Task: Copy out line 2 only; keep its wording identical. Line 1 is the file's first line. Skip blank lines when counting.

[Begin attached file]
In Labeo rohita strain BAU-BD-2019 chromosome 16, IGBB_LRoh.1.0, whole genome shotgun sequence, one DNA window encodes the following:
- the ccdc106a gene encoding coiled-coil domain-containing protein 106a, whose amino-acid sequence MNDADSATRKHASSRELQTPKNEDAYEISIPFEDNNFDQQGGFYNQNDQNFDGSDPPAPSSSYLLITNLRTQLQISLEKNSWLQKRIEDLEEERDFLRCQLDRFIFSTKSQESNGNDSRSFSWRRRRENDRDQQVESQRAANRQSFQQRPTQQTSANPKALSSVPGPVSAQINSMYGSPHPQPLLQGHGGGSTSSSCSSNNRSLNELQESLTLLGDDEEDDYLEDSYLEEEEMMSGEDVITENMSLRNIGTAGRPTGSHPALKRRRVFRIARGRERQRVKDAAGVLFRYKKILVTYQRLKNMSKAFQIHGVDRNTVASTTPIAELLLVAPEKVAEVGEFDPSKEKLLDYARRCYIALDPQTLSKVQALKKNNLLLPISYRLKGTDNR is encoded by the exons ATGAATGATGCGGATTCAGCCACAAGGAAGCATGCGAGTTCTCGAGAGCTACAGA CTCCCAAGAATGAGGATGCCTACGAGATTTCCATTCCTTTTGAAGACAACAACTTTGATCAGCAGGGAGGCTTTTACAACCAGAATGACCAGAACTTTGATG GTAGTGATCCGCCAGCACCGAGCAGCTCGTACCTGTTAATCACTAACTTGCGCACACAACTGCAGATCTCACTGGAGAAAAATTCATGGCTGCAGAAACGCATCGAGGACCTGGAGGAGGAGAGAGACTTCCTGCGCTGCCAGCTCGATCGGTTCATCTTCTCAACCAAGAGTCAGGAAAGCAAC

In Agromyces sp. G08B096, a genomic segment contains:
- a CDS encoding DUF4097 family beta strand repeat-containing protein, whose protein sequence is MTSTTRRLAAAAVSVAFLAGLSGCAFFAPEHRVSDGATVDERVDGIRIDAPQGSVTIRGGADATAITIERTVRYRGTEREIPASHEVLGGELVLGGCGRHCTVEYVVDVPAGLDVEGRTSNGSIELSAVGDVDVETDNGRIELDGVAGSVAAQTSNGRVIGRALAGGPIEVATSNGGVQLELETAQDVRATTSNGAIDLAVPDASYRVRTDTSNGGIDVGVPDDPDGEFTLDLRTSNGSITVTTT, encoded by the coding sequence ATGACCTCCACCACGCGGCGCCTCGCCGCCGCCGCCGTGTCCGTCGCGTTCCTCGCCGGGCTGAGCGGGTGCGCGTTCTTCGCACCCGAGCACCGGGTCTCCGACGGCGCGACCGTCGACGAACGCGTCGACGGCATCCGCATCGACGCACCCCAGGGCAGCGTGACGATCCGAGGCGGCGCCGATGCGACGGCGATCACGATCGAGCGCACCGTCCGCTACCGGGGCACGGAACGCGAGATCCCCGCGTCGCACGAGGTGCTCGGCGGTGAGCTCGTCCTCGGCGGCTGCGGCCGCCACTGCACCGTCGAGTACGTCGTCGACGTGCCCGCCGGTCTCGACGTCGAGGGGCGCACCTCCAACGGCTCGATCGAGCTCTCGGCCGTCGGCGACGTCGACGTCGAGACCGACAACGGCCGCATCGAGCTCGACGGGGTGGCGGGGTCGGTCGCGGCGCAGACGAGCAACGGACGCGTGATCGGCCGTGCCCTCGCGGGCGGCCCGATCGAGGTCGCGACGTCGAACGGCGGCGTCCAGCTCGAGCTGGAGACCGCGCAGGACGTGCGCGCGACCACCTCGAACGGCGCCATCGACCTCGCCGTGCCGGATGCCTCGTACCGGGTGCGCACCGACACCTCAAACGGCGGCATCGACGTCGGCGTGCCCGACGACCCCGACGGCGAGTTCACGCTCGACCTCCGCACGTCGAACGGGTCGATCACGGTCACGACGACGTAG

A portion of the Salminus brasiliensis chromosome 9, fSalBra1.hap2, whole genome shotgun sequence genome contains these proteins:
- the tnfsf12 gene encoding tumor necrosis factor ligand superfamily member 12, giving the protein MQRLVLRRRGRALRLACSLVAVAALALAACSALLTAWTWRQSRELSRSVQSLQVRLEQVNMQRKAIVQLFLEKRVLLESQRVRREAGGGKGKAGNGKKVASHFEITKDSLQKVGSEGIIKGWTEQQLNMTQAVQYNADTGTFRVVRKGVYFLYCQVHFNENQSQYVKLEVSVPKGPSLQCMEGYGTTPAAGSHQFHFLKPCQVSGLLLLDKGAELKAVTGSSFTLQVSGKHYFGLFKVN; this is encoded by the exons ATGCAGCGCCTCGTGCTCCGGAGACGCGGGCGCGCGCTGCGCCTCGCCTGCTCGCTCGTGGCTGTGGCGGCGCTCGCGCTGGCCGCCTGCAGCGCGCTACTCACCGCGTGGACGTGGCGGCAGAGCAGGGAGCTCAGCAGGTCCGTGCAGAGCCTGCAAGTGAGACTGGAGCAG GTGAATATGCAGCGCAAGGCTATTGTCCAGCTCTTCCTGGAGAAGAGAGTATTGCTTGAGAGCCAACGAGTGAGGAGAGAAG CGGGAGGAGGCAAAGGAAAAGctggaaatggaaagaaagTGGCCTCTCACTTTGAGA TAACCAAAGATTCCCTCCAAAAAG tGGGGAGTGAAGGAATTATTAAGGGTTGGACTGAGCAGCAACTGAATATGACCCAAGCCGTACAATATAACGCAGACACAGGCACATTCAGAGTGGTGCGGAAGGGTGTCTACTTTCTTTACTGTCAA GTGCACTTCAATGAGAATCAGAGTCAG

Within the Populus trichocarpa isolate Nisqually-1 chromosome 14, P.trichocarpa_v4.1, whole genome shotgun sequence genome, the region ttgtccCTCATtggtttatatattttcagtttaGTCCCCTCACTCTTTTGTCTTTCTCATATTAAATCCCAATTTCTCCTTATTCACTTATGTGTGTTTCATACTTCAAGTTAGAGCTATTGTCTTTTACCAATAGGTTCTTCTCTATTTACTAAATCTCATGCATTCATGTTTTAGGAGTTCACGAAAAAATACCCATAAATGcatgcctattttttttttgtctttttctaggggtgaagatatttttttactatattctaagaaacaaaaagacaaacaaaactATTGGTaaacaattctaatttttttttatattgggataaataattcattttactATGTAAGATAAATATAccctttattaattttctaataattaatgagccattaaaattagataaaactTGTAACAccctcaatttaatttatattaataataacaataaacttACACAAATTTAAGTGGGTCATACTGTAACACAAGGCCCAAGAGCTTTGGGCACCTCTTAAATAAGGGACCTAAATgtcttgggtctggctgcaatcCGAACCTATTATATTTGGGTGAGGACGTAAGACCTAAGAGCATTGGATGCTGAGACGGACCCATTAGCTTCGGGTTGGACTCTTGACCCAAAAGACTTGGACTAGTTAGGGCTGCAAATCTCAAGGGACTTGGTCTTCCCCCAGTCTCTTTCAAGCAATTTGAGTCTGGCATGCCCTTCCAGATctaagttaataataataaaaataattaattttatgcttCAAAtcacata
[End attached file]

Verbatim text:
- the ccdc106a gene encoding coiled-coil domain-containing protein 106a, whose amino-acid sequence MNDADSATRKHASSRELQTPKNEDAYEISIPFEDNNFDQQGGFYNQNDQNFDGSDPPAPSSSYLLITNLRTQLQISLEKNSWLQKRIEDLEEERDFLRCQLDRFIFSTKSQESNGNDSRSFSWRRRRENDRDQQVESQRAANRQSFQQRPTQQTSANPKALSSVPGPVSAQINSMYGSPHPQPLLQGHGGGSTSSSCSSNNRSLNELQESLTLLGDDEEDDYLEDSYLEEEEMMSGEDVITENMSLRNIGTAGRPTGSHPALKRRRVFRIARGRERQRVKDAAGVLFRYKKILVTYQRLKNMSKAFQIHGVDRNTVASTTPIAELLLVAPEKVAEVGEFDPSKEKLLDYARRCYIALDPQTLSKVQALKKNNLLLPISYRLKGTDNR is encoded by the exons ATGAATGATGCGGATTCAGCCACAAGGAAGCATGCGAGTTCTCGAGAGCTACAGA CTCCCAAGAATGAGGATGCCTACGAGATTTCCATTCCTTTTGAAGACAACAACTTTGATCAGCAGGGAGGCTTTTACAACCAGAATGACCAGAACTTTGATG GTAGTGATCCGCCAGCACCGAGCAGCTCGTACCTGTTAATCACTAACTTGCGCACACAACTGCAGATCTCACTGGAGAAAAATTCATGGCTGCAGAAACGCATCGAGGACCTGGAGGAGGAGAGAGACTTCCTGCGCTGCCAGCTCGATCGGTTCATCTTCTCAACCAAGAGTCAGGAAAGCAAC